Webster's Dictionary, 1913
Involvement noun The act of involving, or the state of being involved. Lew Wallace.
Invulgar transitive verb [ Prefix in- in + vulgar .] To cause to become or appear vulgar. [ Obsolete] Daniel.
Invulgar adjective [ Prefix in- not + vulgar .] Not vulgar; refined; elegant. [ Obsolete] Drayton.
Invulnerability noun [ Confer French invulnérabilité .] Quality or state of being invulnerable.
[ Latin invulnerabilis
: confer French invulnérable
. See In-
not, and Vulnerable
.] 1. Incapable of being wounded, or of receiving injury.
Neither vainly hope Milton. 2. Unanswerable; irrefutable; that can not be refuted or convinced; as, an invulnerable argument.
To be invulnerable in those bright arms.
Invulnerableness noun Invulnerability.
Invulnerate adjective [ Latin invulneratus unwounded.] Invulnerable.
(ĭn*wal") transitive verb
[ imperfect & past participle Inwalled
(-wald"); present participle & verbal noun Inwalling
.] To inclose or fortify as with a wall. Spenser.
Inwall (ĭn"wal`) noun An inner wall; specifically (Metal.) , the inner wall, or lining, of a blast furnace.
[ Anglo-Saxon inweard
, from innan
, within (fr. in
in; see In
) + the suffix -weard
, English -ward
.] 1. Being or placed within; inner; interior; - - opposed to outward . Milton. 2. Seated in the mind, heart, spirit, or soul.
beauty." Shak. 3. Intimate; domestic; private.
All my inward friends abhorred me. Job xix. 19.
He had had occasion, by one very inward with him, to know in part the discourse of his life. Sir P. Sidney.
Inward noun 1. That which is inward or within; especially, in the plural, the inner parts or organs of the body; the viscera. Jer. Taylor.
Then sacrificing, laid the inwards and their fat. Milton. 2. The mental faculties; -- usually plural
[ Obsolete] 3. An intimate or familiar friend or acquaintance.
[ Obsolete] "I was an inward
of his." Shak.
Inward, Inwards adverb
[ Anglo-Saxon inweard
. The ending -s
is prop. a genitive ending. See Inward
.] 1. Toward the inside; toward the center or interior; as, to bend a thing inward . 2. Into, or toward, the mind or thoughts; inwardly; as, to turn the attention inward .
So much the rather, thou Celestial Light, Milton.
Shine inward .
[ Anglo-Saxon inweardlice
.] 1. In the inner parts; internally.
Let Benedick, like covered fire, Shak. 2. Toward the center; inward; as, to curve inwardly . 3. In the heart or mind; mentally; privately; secretly; as, he inwardly repines. 4. Intimately; thoroughly.
Consume away in sighs, waste inwardly .
I shall desire to know him more inwardly . Beau. & Fl.
Inwardness noun 1. Internal or true state; essential nature; as, the inwardness of conduct.
Sense can not arrive to the inwardness Dr. H. More. 2. Intimacy; familiarity.
[ Obsolete] Shak. 3. Heartiness; earnestness.
What was wanted was more inwardness , more feeling. M. Arnold.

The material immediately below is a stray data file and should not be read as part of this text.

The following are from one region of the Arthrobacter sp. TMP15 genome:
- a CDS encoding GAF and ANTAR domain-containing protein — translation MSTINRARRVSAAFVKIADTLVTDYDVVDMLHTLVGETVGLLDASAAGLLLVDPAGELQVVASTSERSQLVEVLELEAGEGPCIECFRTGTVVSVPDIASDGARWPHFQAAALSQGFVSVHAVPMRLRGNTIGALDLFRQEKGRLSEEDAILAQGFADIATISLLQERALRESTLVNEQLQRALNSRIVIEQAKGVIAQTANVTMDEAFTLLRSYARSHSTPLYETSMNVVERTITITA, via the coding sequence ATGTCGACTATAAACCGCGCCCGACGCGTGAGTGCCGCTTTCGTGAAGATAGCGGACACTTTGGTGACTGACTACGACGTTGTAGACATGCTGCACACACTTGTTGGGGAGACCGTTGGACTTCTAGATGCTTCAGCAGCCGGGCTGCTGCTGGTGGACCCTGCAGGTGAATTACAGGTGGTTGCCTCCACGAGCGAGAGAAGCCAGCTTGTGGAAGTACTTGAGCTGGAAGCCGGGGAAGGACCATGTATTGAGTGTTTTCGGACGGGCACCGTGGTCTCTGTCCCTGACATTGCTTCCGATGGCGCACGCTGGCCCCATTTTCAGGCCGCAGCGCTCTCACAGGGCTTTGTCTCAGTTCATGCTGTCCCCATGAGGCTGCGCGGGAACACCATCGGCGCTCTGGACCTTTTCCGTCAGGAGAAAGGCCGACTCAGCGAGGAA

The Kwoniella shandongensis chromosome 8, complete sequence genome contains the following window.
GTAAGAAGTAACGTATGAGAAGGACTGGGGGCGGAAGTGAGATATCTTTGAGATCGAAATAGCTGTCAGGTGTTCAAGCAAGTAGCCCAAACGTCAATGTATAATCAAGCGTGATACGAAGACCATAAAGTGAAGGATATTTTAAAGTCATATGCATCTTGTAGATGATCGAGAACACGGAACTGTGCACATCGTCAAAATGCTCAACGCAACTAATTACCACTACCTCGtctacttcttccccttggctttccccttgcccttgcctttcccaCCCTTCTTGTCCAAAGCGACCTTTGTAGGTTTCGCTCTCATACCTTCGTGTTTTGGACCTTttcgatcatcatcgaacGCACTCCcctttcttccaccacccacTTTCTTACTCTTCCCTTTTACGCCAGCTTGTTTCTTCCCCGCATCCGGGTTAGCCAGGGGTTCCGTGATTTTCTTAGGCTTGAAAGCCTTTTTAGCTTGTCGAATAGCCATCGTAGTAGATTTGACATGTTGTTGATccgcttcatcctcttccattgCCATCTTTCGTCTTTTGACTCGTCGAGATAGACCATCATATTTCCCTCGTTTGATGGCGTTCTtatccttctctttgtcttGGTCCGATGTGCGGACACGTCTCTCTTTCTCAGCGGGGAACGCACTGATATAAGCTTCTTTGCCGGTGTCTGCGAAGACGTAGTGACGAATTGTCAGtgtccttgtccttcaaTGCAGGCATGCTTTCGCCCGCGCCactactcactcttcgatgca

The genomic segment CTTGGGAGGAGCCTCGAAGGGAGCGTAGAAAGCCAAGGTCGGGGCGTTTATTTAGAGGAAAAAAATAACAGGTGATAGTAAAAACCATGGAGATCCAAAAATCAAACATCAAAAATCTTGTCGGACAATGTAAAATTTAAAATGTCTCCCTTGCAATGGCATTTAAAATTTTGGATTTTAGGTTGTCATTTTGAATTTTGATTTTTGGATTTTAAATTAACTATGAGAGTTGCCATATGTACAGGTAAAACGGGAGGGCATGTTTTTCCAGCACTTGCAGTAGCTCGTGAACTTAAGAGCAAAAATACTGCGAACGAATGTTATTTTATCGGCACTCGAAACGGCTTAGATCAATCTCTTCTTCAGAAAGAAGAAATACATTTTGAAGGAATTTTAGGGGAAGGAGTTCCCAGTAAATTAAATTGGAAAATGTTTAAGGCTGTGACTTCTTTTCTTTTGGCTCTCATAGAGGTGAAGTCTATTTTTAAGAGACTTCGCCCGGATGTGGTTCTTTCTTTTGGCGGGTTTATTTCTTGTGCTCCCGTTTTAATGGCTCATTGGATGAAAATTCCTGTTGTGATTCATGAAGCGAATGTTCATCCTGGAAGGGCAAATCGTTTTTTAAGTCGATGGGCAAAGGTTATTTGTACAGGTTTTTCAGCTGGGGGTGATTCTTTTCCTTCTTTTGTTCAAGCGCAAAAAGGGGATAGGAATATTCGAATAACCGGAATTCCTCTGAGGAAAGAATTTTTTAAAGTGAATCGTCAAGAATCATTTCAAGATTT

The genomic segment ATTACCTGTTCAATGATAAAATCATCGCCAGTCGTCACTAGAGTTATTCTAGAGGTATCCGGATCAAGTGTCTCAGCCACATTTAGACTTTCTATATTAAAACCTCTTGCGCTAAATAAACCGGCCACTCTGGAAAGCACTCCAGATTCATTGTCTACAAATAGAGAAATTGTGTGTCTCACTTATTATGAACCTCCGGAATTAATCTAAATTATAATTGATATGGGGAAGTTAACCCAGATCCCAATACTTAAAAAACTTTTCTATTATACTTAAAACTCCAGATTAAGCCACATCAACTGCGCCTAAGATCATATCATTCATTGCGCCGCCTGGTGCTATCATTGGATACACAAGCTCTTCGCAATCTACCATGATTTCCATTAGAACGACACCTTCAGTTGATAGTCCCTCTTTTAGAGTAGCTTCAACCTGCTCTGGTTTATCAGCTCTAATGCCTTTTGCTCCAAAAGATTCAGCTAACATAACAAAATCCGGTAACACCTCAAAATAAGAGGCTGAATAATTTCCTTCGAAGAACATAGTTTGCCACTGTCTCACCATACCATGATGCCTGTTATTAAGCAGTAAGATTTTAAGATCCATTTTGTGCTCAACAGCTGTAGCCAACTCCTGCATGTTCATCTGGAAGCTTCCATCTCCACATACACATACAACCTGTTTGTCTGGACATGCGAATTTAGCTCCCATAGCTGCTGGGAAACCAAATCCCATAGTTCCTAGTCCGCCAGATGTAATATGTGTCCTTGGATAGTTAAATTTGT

Inweave transitive verb To weave in or together; to intermix or intertwine by weaving; to interlace.
Down they cast Milton.
Their crowns, inwove with amaranth and gold.
Inwheel transitive verb To encircle. [ R.] Beau. & Fl.
Inwit noun Inward sense; mind; understanding; conscience. [ Obsolete] Wyclif.
Inwith preposition Within.
This purse hath she inwith her bosom hid. Chaucer.
Inwork transitive verb & i.
[ Prefix in-
. Confer Inwrought
.] To work in or within.
Inworn p. adjective Worn, wrought, or stamped in. [ R.] Milton.
Inwrap transitive verb [ Written also enwrap .]
1. To cover by wrapping; to involve; to infold; as, to inwrap in a cloak, in smoke, etc. 2. To involve, as in difficulty or perplexity; to perplex. [ R.] Bp. Hall.
Inwreathe transitive verb To surround or encompass as with a wreath.
[ Written also enwreathe
Resplendent locks, inwreathed with beams. Milton.
Inwrought past participle or adjective
[ Prefix in-
. Confer Inwork
.] Wrought or worked in or among other things; worked into any fabric so as to from a part of its texture; wrought or adorned, as with figures.
His mantle hairy, and his bonnet sedge, Milton.
Inwrought with figures dim.
; plural Ios
. [ Latin ; confer Greek "iw`
.] An exclamation of joy or triumph; -- often interjectional.
Io moth (?; 115). (Zoology) A large and handsome American moth ( Hyperchiria Io ), having a large, bright-colored spot on each hind wing, resembling the spots on the tail of a peacock. The larva is covered with prickly hairs, which sting like nettles.
Iod- (Chemistry) See Iodo- .
Iodal (ī"o*d a l) noun [ Iod- + al cohol.] (Chemistry) An oily liquid, CI 3 .CHO, analogous to chloral and bromal.
Iodate (ī"o*dat) noun (Chemistry) A salt of iodic acid.
Iodhydrin noun [ Iod- + chlor hydrin .] (Chemistry) One of a series of compounds containing iodine, and analogous to the chlorhydrins.
[ Confer French iodique
. See Iodine
.] (Chemistry) Pertaining to, or containing, iodine; specif., denoting those compounds in which it has a relatively high valence; as, iodic acid. Iodic acid
, a monobasic acid, consisting of iodine with three parts of oxygen and one of hydrogen.
Iodide noun (Chemistry) A binary compound of iodine, or one which may be regarded as binary; as, potassium iodide .
-dēn; 104) noun
[ Greek 'iw`dhs
a violet + e'i^dos
form: confer French iode
. The name was given from the violet color of its vapor. See Violet